The police took various tactics to catch the culprit. Many times they keep an eye on him. But what the Los Angeles police are doing in the United States has made the Facebook authorities worried. Police are monitoring other users by creating fake profiles on Facebook.
According to a BBC report, Facebook authorities recently filed a written complaint with the Los Angeles Police Department (LAPD) to prevent the opening of fake accounts for surveillance.
A recent report in The Guardian in the United Kingdom stated that the US Department of Police has begun working with a technology company to analyze user data to reduce crime.
Creating and using fake accounts on Facebook is strictly prohibited. Facebook authorities say their goal is to create a safe environment in which people can have confidence and maintain accountability.
Roy Austin, Facebook’s vice president and civil rights lawyer, wrote a letter outlining Facebook’s policies. In it, he said, the Los Angeles Police Department is advising officers to open fake Facebook accounts. In addition, the documents show that the police department’s policy allows officers to create fake accounts for online investigative activities. While LAPD may have the legitimacy to make such a policy, police officers must adhere to Facebook’s policy when opening an account on Facebook.
The Facebook official called on police to stop using fake accounts, opening accounts in disguise and collecting information for surveillance.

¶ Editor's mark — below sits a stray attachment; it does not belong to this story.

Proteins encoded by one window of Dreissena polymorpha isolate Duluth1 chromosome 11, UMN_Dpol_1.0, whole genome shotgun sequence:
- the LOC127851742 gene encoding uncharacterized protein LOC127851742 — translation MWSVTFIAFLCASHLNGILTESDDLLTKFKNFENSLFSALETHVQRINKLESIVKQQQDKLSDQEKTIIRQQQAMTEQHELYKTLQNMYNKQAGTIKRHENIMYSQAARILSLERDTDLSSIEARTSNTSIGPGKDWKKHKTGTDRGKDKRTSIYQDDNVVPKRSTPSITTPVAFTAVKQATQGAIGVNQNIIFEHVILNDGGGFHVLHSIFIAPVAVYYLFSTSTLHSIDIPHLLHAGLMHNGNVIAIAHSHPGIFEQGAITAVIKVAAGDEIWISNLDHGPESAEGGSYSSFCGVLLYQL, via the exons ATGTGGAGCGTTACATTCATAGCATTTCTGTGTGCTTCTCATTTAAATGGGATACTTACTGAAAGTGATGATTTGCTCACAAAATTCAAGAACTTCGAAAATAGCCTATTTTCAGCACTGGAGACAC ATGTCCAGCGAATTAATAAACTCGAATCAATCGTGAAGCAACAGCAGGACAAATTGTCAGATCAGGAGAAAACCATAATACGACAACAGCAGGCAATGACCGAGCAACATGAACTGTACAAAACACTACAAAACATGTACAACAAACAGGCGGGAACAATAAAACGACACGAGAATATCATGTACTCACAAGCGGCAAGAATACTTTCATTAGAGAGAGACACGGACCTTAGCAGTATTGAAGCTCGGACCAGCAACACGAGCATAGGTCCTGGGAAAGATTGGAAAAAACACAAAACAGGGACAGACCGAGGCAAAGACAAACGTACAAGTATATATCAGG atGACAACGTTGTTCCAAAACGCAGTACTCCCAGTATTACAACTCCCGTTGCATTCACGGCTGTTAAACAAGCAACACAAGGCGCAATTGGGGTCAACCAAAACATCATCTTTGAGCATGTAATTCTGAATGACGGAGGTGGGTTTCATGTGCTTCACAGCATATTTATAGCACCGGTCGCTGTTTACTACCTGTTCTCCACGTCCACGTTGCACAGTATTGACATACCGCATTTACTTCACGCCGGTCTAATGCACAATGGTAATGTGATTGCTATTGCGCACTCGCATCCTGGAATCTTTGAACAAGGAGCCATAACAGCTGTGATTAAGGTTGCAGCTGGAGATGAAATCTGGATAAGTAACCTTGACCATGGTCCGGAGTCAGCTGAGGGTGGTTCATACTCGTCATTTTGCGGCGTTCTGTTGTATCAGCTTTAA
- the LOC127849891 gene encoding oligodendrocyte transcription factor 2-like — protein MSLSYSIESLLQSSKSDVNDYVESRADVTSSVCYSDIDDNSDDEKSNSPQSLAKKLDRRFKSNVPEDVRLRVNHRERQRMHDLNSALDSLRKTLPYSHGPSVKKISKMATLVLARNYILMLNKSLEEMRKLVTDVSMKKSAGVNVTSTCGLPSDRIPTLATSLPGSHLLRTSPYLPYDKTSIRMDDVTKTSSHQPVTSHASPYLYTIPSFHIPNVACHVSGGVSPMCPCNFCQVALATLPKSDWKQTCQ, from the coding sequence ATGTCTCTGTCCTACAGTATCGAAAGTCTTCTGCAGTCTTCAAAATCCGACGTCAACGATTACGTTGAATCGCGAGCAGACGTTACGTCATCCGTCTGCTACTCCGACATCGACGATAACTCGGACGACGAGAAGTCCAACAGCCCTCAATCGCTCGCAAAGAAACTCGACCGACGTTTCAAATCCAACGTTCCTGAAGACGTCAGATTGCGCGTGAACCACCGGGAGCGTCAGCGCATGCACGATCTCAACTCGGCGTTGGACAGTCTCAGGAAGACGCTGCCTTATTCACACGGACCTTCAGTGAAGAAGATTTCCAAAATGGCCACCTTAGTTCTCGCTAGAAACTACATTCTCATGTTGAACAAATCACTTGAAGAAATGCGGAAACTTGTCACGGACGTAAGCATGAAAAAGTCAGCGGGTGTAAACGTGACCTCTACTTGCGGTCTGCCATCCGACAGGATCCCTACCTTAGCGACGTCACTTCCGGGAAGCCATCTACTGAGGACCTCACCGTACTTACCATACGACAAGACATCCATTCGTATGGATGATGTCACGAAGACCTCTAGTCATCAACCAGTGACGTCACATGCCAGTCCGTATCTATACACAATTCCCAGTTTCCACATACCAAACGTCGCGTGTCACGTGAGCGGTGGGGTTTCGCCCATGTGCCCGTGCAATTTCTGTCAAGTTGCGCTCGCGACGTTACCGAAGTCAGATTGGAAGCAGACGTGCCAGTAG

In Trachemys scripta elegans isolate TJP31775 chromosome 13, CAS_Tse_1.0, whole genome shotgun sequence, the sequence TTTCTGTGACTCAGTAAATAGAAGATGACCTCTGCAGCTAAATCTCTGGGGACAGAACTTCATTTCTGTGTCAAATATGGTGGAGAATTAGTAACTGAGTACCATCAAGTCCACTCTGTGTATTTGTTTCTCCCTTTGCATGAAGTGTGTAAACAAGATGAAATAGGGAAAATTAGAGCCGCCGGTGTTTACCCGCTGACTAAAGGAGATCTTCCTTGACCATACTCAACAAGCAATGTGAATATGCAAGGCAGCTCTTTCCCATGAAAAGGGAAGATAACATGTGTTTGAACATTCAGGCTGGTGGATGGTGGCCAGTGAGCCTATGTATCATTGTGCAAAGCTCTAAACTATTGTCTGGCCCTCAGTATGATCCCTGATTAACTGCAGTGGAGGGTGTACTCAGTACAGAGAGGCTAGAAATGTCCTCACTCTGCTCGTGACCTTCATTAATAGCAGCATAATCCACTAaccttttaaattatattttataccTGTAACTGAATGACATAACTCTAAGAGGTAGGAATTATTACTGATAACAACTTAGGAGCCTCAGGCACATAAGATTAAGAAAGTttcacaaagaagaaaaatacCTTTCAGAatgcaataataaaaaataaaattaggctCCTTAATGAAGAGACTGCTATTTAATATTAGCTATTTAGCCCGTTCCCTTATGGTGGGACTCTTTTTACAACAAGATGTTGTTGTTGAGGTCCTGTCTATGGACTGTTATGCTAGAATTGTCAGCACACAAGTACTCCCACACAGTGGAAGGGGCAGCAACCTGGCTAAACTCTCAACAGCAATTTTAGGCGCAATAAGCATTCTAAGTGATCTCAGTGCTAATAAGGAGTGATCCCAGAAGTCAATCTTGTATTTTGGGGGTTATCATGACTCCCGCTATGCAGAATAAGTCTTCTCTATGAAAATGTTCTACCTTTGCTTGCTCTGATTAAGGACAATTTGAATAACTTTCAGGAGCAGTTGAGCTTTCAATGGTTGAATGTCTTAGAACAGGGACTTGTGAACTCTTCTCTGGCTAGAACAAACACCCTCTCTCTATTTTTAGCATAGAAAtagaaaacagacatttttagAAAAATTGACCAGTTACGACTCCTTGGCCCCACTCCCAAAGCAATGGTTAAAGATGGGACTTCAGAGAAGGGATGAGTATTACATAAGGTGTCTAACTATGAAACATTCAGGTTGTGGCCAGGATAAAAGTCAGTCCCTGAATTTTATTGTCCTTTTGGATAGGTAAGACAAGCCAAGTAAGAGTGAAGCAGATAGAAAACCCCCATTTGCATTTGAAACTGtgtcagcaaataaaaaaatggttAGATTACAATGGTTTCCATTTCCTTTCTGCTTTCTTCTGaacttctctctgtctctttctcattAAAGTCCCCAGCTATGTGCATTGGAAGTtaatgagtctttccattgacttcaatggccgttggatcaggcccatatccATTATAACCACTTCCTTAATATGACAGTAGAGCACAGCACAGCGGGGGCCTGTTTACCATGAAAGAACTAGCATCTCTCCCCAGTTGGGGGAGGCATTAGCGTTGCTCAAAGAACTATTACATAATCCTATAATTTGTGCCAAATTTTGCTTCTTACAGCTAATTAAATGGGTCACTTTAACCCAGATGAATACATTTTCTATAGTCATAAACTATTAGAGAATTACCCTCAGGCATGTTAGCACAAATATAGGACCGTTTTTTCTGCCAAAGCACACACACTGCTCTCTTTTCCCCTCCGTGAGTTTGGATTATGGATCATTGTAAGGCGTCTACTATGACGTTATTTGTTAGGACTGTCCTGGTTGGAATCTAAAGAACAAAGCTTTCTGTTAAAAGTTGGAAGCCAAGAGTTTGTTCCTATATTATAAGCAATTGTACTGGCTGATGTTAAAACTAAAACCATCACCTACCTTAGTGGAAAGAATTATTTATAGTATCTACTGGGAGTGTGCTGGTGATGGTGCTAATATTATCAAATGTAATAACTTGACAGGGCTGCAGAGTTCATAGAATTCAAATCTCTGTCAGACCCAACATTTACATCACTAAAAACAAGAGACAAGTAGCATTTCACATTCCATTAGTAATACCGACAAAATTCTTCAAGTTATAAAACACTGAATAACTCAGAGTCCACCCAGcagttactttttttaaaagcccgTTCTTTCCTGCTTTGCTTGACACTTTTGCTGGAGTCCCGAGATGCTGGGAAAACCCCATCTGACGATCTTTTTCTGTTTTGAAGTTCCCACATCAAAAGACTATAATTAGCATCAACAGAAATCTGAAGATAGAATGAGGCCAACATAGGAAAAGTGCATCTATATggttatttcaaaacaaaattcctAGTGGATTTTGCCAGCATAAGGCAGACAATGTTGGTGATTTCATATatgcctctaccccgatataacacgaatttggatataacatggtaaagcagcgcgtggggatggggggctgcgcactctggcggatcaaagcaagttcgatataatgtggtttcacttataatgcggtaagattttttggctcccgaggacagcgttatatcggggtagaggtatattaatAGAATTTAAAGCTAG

According to documents from the nonprofit Brennan Center of Justice, in 2019 LAPD began using social media surveillance software for an organization called Voyager Labs. Using this software, the suspect has the opportunity to collect various information including social media networks, his friends’ accounts. Voyager Labs claims that their software can analyze huge data and provide information about the user’s motives or ideas, including crime suppression.
According to LAPD, using the software, they can find out the information of different gangs online. In addition, the software is useful to prevent robbery.
However, Facebook says it is against its purpose to spy on its users and disguise itself as legitimate users.
But Robert Potter, an Australian security expert, said the pseudonym could be justified for users in countries where human rights activists or journalists use online to protect privacy or have Internet censorship.